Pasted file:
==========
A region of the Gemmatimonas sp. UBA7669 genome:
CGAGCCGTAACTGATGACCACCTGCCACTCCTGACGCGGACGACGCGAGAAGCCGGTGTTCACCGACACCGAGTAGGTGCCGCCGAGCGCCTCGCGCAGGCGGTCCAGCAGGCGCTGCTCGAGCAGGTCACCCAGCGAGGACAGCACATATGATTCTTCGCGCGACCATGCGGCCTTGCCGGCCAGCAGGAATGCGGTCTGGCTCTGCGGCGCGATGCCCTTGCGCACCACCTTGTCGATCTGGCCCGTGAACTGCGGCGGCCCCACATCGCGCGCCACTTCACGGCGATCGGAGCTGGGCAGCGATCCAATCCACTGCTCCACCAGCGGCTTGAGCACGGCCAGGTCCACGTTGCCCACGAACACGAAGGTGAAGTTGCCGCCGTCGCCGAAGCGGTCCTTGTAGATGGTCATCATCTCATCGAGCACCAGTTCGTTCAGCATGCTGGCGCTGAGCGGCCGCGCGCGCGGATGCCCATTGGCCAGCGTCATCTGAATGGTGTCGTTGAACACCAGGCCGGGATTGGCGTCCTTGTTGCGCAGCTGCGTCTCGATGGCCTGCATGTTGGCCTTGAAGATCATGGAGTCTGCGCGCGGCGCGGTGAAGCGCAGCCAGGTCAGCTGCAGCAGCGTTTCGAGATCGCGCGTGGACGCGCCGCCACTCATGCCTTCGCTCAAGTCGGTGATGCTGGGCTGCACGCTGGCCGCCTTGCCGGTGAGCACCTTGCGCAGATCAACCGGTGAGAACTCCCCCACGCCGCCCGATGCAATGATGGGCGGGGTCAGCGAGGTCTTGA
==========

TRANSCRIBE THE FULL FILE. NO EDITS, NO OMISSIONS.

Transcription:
A region of the Gemmatimonas sp. UBA7669 genome:
CGAGCCGTAACTGATGACCACCTGCCACTCCTGACGCGGACGACGCGAGAAGCCGGTGTTCACCGACACCGAGTAGGTGCCGCCGAGCGCCTCGCGCAGGCGGTCCAGCAGGCGCTGCTCGAGCAGGTCACCCAGCGAGGACAGCACATATGATTCTTCGCGCGACCATGCGGCCTTGCCGGCCAGCAGGAATGCGGTCTGGCTCTGCGGCGCGATGCCCTTGCGCACCACCTTGTCGATCTGGCCCGTGAACTGCGGCGGCCCCACATCGCGCGCCACTTCACGGCGATCGGAGCTGGGCAGCGATCCAATCCACTGCTCCACCAGCGGCTTGAGCACGGCCAGGTCCACGTTGCCCACGAACACGAAGGTGAAGTTGCCGCCGTCGCCGAAGCGGTCCTTGTAGATGGTCATCATCTCATCGAGCACCAGTTCGTTCAGCATGCTGGCGCTGAGCGGCCGCGCGCGCGGATGCCCATTGGCCAGCGTCATCTGAATGGTGTCGTTGAACACCAGGCCGGGATTGGCGTCCTTGTTGCGCAGCTGCGTCTCGATGGCCTGCATGTTGGCCTTGAAGATCATGGAGTCTGCGCGCGGCGCGGTGAAGCGCAGCCAGGTCAGCTGCAGCAGCGTTTCGAGATCGCGCGTGGACGCGCCGCCACTCATGCCTTCGCTCAAGTCGGTGATGCTGGGCTGCACGCTGGCCGCCTTGCCGGTGAGCACCTTGCGCAGATCAACCGGTGAGAACTCCCCCACGCCGCCCGATGCAATGATGGGCGGGGTCAGCGAGGTCTTGA